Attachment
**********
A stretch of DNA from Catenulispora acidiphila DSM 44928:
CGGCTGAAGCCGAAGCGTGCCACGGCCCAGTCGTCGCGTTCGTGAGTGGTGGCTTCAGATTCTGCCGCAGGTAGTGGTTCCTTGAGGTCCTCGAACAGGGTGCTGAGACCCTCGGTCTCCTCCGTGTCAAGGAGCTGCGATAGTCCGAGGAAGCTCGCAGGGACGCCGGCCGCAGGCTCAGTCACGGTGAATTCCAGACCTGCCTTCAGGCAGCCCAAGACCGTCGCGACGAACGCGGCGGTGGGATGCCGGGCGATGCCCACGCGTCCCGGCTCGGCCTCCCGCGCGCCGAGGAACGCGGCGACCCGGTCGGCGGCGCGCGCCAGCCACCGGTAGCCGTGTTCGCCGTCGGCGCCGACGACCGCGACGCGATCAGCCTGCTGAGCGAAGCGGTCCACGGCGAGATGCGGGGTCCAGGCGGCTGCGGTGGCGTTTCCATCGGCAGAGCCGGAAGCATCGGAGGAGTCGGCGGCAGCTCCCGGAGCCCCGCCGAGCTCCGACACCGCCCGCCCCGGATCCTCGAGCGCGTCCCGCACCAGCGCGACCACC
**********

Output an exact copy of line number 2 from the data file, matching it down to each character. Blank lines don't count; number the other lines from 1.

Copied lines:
CGGCTGAAGCCGAAGCGTGCCACGGCCCAGTCGTCGCGTTCGTGAGTGGTGGCTTCAGATTCTGCCGCAGGTAGTGGTTCCTTGAGGTCCTCGAACAGGGTGCTGAGACCCTCGGTCTCCTCCGTGTCAAGGAGCTGCGATAGTCCGAGGAAGCTCGCAGGGACGCCGGCCGCAGGCTCAGTCACGGTGAATTCCAGACCTGCCTTCAGGCAGCCCAAGACCGTCGCGACGAACGCGGCGGTGGGATGCCGGGCGATGCCCACGCGTCCCGGCTCGGCCTCCCGCGCGCCGAGGAACGCGGCGACCCGGTCGGCGGCGCGCGCCAGCCACCGGTAGCCGTGTTCGCCGTCGGCGCCGACGACCGCGACGCGATCAGCCTGCTGAGCGAAGCGGTCCACGGCGAGATGCGGGGTCCAGGCGGCTGCGGTGGCGTTTCCATCGGCAGAGCCGGAAGCATCGGAGGAGTCGGCGGCAGCTCCCGGAGCCCCGCCGAGCTCCGACACCGCCCGCCCCGGATCCTCGAGCGCGTCCCGCACCAGCGCGACCACC